American Airline MD-83 (N594AA) at Dallas Forth Worth

American Airline MD-83 (N594AA) in Detroit

The battle between airlines and travel sites is starting to heat up, but for different reasons.

The relationship between airline and secondary travel sites is interesting. Most have a relationship like travel agents used to, where the site will get a referral fee for making the booking. However any additional money made from hotels or cars is kept by the outside site.

Back in October 2008, American Airlines went to battle with is pretty darn cool and I don’t mind giving them a plug. You are able to say where and when you want to go somewhere and they will compare fares. They will also let you know if the cheapest fare is on the airline’s website (which I find it almost always is) or on another site like Orbitz or Expedia. Kayak doesn’t actually sell you anything, but just refers you to another site to make the actual purchase.  Back in 2008, American was not happy since they wanted Kayak to only link to their site and not to third party sites like Orbitz, Expedia, etc for comparison. It appears that American won, since their site is the only one listed under American fares on Kayak.

More recently American is taking Orbitz head-on. American has required Orbitz to remove all their flights from the site. American is stating this is because Orbitz  is not just a third party, but sort of a fourth party. American gives its flight information to another outside company and that company gives it to Orbitz, Expedia, etc. American has been asking Orbitz to work directly with American’s reservation system, cutting out one of the middlemen, but the two companies have not been able to make a deal. Even though that might be more of a public reason why American is cutting out Orbitz, I wouldn’t doubt they might be trying to make a more aggressive move against the third party vendors.

What makes this more interesting is Expedia is jumping in on the fun. Expedia, on their own, has decided to “bury” American’s listings on their website,  making them very difficult for customers to find. Kind of like a preemptive “screw you,” for messing with Orbitz and possibly messing with them. American is not taking this without a fight. They have been vocal via their Twitter account telling customers they still have options, “Expedia made AA fares harder to find on Go to, Kayak or Priceline for AA fares,” American posted recently on their Twitter account.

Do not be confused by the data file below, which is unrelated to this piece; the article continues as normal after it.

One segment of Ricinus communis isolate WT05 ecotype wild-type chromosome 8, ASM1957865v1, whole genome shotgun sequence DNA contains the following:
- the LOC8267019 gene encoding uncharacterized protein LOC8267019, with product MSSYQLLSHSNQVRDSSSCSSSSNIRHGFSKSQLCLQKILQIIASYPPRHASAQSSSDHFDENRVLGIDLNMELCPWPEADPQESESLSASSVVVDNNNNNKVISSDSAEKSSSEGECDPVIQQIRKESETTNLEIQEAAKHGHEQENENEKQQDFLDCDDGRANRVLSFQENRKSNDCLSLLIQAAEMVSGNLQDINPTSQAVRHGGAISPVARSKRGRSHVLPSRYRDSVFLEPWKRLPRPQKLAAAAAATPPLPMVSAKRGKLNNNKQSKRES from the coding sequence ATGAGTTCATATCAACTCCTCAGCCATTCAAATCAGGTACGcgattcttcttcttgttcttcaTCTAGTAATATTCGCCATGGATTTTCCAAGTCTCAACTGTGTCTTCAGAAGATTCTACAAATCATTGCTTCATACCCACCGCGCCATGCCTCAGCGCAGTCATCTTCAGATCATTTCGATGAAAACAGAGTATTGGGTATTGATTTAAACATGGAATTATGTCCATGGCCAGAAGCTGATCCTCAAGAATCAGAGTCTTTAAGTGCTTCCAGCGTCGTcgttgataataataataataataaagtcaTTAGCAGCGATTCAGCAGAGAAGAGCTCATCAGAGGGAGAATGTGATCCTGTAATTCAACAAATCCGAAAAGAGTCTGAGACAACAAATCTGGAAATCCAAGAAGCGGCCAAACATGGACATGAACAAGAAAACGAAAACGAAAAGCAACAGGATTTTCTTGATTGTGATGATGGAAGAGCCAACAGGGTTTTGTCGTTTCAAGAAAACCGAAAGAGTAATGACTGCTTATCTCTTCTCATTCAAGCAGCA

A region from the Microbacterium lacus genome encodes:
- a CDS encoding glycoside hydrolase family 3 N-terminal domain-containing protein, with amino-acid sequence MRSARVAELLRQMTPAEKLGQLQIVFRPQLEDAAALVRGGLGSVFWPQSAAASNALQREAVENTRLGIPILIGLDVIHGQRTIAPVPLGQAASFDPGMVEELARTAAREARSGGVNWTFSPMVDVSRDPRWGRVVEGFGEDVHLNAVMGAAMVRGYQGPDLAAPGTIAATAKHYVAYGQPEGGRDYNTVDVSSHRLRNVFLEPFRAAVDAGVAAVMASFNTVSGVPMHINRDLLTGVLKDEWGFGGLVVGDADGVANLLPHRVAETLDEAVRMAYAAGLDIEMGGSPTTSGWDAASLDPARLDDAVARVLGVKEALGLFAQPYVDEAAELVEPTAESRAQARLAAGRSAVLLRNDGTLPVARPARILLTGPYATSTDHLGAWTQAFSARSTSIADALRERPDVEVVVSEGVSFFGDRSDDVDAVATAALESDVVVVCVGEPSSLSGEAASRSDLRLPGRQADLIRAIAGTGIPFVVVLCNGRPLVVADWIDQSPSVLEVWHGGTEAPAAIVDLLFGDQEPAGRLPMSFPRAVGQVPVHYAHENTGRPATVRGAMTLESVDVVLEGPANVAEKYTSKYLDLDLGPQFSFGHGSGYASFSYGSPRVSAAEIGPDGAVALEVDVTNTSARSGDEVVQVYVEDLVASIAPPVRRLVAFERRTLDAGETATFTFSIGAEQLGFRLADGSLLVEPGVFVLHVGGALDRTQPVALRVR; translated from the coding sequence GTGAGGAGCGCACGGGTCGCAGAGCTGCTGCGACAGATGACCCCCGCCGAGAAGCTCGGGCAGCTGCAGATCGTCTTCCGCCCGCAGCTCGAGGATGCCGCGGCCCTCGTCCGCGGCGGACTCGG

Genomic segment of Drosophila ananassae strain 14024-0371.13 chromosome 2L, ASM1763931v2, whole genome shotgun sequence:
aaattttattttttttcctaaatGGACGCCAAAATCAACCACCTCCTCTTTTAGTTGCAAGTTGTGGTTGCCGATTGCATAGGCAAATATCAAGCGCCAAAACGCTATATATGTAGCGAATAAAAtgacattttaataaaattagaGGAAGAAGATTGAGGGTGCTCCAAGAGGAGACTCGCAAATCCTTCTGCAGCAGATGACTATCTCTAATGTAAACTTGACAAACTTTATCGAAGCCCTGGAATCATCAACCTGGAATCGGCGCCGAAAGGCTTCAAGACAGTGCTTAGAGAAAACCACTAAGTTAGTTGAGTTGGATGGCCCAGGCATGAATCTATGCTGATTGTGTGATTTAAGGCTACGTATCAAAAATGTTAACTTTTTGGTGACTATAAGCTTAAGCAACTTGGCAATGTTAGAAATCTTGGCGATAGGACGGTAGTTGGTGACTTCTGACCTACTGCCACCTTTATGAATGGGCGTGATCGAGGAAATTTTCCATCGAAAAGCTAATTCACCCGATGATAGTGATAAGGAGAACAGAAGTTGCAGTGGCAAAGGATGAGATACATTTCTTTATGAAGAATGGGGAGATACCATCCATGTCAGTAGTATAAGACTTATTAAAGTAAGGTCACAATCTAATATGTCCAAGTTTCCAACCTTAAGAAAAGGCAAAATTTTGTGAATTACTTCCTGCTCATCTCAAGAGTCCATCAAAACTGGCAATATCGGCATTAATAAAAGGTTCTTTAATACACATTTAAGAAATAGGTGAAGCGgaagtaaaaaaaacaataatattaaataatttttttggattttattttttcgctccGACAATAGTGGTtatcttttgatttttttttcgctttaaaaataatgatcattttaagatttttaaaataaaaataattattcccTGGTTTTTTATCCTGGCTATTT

Now, Delta is feeling left out and decided to have their listings  removed from three travel sites: CheapOAir, OneTravel and BookIt. As of now they still have their full listings on other sites, but this could possibly change.

Airlines like Southwest and Allegiant have not allowed other site to list their prices for a long time. They get the benefit of all passengers booking on their website and getting 100% of the ancillary revenue.  Will this continue as other airlines look for ways to increase revenue? Will sites like Expedia and Orbitz be able to change their business model in a way that airlines will still work with them?

Honestly, I am not sure how this will all work out and if, in the end passengers will be better or worse off. I just hope something is figured out. Having to go to each airline’s website to figure out times and costs and compare them to others is not something I really want to go back to.

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EDITOR-IN-CHIEF & FOUNDER - SEATTLE, WA. David has written, consulted, and presented on multiple topics relating to airlines and travel since 2008. He has been quoted and written for a number of news organizations, including BBC, CNN, NBC News, Bloomberg, and others. He is passionate about sharing the complexities, the benefits, and the fun stuff of the airline business. Email me:
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I think they are all hurting themselves more in the interests of trying to make a buck. I tried Hipmunk and really enjoyed the graphical picture of possible flights.

BTW, gotta love the classic airliners. Long live the Mad Dog!!!!!!!!!!!!!!!!

From what I have read elsewhere the move by Delta was to trim off some of the bottom-dwelling websites.

I don’t think they’re helping themselves here. I don’t fly all that often, but when I do, I check a couple of the consolidated sites, compare to Southwest, and then buy the Southwest ticket.

I have two thoughts on this matter.

First, I wonder if the idea of the third-party sites calculating the prices after fees such as baggage rather than before is what AA and DL are really afraid of.

Second, I also remember my experience in 2001 flying from OAK to SAT. I got on Travelocity at the suggestion of my dad, and found the best prices and times on America West. Not having ever bought my own airline tickets before at the time, and not yet knowing to check Southwest, I bought the tickets despite never having heard of America West before, but I easily learned from the listing that they were flying Boeing 737s (if it ain’t Boeing, I ain’t going unless the price difference is more than about $20) and were offering the best price for my route.

If America West got my business without me ever seeing a shred of their advertising, perhaps AA and DL feel that by making these sites less complete, people will use them less and thus not discover smaller airlines like I did in 2001. I don’t think they can put the genie back in the bottle, but maybe they disagree.

I like better than the websites American is saying to go to. I’d like to see people complain to American to get back on Orbitz. In the mean time, American is not likely to get my business.

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